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Georgina Lawton | Contributing Writer | Friday, 5 December 2014

Tear Gas, Protests, And Arrests: It's All Been Kicking Off At Warwick University

The Debrief: News from the front line at the Warick University Student protests

Violent scenes have erupted on campus at The University of Warwick in the past few days, after three students were arrested and others sprayed with tear gas (some say it was pepper spray) when a peaceful protest by the demo group Warwick for Free Education turned nasty on Wednesday.

Students had arranged a 'sit-in' demo in university building Senate House in protest of tuition fees and cuts, but when a member of staff was allegedly assaulted, police were called and things kicked off. 

As a recent Warwick grad, I've spoken to some of my friends who have been taking part in the protests and are sending me photos of what's going on. Demos like this have become an endemic part of Warwick culture - a University that churns out many of the country's top bankers and city boys/girls, but also has a miliant left-wing student faction. I remember last year when my fem-lit seminars were repeatedly cancelled due to staff strikes on pay (my discussion on Monica Ali's Brick Lane was cancelled twice) and the Occupy Warwick group (like Occupy Wallstreet, only more Midlands-y) caused a similar level of campus debate and disruption. I spoke to some of the people involved to see just what was going on.



'On Wednesday it started out like any normal student protest – a small crowd of students chanting about tuition fees outside Senate House then apparently one guy lashed out at security and the police were called,' James Allen, a Masters student said after I contacted him through mutual friends.

Another student -who doesn't want to be named - tells me he was on the way to a post-grad lecture near Senate House when the violence kicked off, 'one person was lying flat on the floor with a policeman on top of him. He shouted "I have been repeatedly kneed in the face by this officer". The officer then threatened to taser him though he was pretty subdued! It was very aggressive and I can't help but feel the police and security brought the violence with them. I saw the students as entirely peaceful.'



Tasers are pretty extreme for what seemed like a peaceful demo, although West Midlands Police issued a statement denying their use on students, and no-one actually seems to have been tasered. However, three people were arrested and loads of pictures are circulating on social media of students injured by the tear gas which looks pretty gruesome. 

There’s also this shocking video taken in Senate House which shows a policeman dragging a girl across the floor by her scarf:




Things escalated further on Thursday afternoon when demonstrators and supporters organised a #copsoffcampus march - so basically a protest in protest of the treatment of the protesters (how many times can we say protest?) which took place on campus. I called one of my best mates, Abi Awojobi a 21-year-old finalist who said around a thousand people turned up at 3.30pm to demonstrate against the violence shown by security and police;

'Basically I gave a speech and said we should stand united with the student body as we completely condemn and deplore police brutality. We had students speaking to represent different groups on campus and everyone was really united. We even had some staff members read poetry and speak in support of us. The protest turned into a march and we ended up in Senate House again. Suddenly three masked students smashed the back doors of Senate House, shouting:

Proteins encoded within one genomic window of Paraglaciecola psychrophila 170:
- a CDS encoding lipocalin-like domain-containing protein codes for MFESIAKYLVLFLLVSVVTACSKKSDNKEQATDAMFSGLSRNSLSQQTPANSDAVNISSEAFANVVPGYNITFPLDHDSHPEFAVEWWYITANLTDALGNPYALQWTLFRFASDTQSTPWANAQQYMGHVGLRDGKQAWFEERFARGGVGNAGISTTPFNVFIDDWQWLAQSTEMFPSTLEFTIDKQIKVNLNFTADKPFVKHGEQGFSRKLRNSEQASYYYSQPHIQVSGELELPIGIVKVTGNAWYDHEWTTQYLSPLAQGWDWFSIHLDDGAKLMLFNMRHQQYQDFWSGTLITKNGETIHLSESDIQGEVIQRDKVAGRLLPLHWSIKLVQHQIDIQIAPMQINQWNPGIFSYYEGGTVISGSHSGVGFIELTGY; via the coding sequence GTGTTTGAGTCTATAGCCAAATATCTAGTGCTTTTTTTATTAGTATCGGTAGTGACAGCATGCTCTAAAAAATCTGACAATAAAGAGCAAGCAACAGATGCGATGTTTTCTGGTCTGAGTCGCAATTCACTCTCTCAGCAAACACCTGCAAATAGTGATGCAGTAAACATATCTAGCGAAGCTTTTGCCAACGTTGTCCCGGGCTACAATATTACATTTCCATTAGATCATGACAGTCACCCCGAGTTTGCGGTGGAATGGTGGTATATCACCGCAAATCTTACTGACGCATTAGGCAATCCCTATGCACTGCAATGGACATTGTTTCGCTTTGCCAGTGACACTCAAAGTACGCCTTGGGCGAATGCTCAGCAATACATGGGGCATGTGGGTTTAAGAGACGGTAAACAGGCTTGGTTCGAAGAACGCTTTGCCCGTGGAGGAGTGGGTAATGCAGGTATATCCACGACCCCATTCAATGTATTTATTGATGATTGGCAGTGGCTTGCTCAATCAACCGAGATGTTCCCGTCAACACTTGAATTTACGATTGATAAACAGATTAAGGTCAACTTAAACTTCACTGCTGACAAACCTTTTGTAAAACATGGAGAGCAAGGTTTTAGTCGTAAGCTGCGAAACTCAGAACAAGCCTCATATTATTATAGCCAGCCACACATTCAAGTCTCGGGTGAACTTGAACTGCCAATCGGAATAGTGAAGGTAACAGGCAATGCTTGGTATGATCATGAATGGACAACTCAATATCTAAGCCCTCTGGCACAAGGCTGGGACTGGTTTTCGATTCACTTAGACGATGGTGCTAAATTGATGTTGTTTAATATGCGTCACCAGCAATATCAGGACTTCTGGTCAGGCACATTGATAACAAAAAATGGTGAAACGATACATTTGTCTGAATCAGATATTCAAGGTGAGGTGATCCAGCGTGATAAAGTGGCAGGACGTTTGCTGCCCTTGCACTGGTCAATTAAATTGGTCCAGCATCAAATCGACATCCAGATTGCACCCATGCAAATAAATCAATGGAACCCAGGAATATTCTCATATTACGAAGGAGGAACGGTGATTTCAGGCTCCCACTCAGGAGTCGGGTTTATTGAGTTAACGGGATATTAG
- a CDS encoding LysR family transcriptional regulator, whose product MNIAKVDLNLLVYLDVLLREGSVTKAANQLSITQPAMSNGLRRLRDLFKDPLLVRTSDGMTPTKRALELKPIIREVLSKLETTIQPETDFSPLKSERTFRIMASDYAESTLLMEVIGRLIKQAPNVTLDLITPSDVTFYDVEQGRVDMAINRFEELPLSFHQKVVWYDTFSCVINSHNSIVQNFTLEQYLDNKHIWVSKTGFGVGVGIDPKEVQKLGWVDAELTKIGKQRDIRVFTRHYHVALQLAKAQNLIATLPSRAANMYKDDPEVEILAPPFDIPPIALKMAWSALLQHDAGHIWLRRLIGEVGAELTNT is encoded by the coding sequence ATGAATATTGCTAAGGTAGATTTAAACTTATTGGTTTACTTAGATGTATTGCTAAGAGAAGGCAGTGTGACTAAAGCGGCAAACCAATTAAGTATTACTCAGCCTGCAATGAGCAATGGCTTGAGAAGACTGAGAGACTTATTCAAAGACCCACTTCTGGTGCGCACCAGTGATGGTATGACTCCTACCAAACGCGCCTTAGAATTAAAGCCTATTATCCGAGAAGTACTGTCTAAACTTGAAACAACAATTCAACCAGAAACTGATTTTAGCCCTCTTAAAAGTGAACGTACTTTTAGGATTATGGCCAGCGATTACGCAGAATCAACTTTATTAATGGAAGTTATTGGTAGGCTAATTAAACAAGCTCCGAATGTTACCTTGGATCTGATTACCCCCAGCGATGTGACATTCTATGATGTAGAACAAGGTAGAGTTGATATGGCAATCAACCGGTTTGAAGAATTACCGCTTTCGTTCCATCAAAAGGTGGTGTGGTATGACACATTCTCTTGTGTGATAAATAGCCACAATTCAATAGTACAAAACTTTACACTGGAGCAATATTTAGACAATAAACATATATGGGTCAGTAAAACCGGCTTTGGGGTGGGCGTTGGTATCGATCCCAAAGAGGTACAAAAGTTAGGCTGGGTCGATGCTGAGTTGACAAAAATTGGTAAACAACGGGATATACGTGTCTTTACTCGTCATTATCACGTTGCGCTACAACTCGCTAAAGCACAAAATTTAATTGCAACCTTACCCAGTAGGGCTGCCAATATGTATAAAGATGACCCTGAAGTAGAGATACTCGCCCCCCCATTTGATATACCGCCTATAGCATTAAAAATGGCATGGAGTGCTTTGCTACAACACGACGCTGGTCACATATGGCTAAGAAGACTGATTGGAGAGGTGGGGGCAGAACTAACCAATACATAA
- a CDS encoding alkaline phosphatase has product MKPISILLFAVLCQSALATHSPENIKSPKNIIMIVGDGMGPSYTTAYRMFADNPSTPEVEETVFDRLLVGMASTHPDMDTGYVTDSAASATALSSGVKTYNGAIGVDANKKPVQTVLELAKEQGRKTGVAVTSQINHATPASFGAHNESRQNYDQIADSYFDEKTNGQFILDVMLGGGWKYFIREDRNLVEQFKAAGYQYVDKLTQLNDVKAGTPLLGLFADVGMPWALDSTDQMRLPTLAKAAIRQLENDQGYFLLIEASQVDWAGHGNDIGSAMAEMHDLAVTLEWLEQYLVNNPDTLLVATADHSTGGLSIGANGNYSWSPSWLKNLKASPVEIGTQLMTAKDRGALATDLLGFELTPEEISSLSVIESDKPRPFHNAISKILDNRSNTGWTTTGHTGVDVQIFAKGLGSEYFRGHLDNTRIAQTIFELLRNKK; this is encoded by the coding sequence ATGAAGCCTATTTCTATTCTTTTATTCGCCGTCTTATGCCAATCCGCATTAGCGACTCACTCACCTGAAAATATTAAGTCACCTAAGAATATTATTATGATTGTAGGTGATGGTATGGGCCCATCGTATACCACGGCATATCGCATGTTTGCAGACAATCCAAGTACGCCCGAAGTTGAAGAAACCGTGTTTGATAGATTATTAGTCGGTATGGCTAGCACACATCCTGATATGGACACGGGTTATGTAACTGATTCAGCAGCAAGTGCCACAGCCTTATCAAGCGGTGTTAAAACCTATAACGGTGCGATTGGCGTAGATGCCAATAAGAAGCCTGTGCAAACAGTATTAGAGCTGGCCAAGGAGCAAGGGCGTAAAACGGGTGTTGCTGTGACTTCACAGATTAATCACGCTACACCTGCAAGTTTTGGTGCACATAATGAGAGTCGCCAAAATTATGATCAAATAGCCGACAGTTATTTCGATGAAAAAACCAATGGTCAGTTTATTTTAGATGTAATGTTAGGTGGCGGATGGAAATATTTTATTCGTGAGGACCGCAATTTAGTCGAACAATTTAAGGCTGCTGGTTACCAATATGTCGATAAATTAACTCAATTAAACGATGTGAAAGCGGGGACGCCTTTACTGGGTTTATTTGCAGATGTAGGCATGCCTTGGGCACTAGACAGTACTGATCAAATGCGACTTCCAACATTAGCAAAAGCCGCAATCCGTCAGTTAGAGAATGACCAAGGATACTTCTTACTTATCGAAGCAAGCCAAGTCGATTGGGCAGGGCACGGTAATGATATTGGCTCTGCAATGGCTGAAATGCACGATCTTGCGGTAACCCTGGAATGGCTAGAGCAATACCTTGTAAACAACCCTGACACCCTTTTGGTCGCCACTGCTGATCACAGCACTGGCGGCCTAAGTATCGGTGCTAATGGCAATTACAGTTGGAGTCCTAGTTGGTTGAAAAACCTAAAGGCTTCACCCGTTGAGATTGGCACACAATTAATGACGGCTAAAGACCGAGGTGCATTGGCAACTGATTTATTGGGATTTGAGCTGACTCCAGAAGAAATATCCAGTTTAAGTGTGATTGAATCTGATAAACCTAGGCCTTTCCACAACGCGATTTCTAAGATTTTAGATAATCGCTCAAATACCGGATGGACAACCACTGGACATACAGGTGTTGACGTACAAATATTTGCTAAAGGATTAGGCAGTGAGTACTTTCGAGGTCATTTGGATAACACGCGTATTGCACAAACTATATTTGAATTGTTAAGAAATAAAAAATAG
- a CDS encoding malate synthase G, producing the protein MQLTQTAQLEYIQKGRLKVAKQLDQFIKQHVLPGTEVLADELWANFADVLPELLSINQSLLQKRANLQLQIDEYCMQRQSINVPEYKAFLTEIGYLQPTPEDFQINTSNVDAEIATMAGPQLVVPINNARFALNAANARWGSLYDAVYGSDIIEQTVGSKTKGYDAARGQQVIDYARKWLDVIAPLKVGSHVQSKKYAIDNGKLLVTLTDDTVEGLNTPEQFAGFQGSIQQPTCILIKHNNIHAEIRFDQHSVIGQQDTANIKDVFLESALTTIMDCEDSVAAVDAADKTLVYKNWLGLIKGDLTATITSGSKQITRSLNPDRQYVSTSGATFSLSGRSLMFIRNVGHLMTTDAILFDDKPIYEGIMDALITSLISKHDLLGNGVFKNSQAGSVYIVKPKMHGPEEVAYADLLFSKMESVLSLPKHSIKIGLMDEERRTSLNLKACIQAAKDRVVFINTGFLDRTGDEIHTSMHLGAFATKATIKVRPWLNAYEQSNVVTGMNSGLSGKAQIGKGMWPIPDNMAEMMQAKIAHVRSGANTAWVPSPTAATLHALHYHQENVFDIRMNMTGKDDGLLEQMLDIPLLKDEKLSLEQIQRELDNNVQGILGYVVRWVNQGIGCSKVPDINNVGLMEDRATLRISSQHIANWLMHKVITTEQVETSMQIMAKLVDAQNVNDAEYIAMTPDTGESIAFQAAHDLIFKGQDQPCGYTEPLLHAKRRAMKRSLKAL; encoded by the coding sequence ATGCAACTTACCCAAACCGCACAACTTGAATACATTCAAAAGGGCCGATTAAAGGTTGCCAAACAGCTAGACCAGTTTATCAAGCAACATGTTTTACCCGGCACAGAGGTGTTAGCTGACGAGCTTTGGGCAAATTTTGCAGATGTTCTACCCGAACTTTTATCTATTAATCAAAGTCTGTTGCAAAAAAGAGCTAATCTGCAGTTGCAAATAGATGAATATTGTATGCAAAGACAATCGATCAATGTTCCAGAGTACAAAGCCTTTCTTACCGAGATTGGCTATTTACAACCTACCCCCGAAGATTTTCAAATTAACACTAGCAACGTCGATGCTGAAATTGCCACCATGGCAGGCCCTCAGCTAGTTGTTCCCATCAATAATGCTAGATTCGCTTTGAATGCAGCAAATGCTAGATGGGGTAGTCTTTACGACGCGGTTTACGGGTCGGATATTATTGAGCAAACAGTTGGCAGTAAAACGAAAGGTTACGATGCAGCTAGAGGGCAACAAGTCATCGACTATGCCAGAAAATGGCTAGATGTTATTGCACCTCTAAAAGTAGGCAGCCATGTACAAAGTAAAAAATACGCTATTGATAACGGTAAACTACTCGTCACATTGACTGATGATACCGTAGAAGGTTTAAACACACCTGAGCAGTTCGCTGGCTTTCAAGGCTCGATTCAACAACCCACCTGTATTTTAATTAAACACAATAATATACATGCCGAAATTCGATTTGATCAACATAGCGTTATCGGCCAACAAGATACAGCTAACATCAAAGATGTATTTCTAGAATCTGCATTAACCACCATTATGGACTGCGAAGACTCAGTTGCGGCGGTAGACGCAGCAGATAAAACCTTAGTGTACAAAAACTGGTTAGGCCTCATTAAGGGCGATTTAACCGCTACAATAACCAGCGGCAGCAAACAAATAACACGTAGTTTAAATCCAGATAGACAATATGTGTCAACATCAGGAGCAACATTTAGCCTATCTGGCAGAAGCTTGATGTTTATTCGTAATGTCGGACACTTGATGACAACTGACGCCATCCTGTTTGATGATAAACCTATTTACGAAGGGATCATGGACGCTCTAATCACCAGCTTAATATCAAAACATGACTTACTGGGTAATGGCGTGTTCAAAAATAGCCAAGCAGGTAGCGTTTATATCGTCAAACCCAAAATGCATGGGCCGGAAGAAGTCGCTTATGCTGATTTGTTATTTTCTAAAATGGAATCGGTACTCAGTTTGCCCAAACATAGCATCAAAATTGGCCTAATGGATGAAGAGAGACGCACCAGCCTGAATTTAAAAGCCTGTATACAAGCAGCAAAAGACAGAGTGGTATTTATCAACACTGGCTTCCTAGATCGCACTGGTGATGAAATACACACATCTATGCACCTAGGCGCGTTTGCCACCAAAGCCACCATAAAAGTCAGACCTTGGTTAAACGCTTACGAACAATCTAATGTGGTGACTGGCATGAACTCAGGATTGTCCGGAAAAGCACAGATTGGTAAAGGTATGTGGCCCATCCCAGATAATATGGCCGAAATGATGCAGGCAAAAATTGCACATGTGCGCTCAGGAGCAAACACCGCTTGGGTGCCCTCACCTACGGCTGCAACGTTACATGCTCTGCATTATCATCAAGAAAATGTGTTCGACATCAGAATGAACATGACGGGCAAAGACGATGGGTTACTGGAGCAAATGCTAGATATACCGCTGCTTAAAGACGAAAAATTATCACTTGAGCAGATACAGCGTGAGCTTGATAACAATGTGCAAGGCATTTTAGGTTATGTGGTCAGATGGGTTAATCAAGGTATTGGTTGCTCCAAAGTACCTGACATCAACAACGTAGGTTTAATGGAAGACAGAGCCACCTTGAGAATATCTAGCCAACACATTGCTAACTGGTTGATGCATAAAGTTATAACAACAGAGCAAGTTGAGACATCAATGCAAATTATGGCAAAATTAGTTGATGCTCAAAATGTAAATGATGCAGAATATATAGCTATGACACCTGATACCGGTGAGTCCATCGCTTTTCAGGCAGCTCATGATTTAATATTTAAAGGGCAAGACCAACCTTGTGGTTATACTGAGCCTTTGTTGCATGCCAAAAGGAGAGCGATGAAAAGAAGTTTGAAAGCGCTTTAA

'No justice, no peace, fuck the police!' 

before running off. We have no idea who they were. 

We walked around campus, and some students occupied another building called the Rootes building. Campus security followed and tried to block people from entering, even though some of them had exams. It was madness. We were told we couldn’t enter because ‘there was a riot’ but apart from the masked students everything has been completely peaceful.'

Despite my support for free education I can't help but feel masked students smashing in doors completely undermines the entire cause. On the Facebook page for Thursday's march, some students were expressing their disgust for the behaviour of the protestors, commenting that their violence against a member of staff on Wednesday had caused the police and security to fight back. Denise Vlachau was one of these students. She works in Senate House and was less convinced by the student revolts; 'The police probably used to much force but it does not seem that it was not unprovoked. Today those supporting the protestors are a generation of people that are persistently manipulated by social media. They have seen the propaganda and now it has become an exciting, trendy event that people want to be involved with. Really, they should all just go and do some work.'

Despite the overwhelming support for those who had been injured in the protests (alumni created petitions demanding that the Uni apologise and students occuiped the police station in support of those arrested and detained for 24 hours) there are still some students who are pissed off at the disruption caused to their learning.

But if this sparks any kind of serious debate about public education then that can only be a good thing, and it serves to highlight an increasingly dissatisfied and militant student and staff body, which isn't as apparent at other red-bricks. And with University applications down each year, maybe Warwick should listen up.

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Follow Georgina On Twitter: @georginalawton

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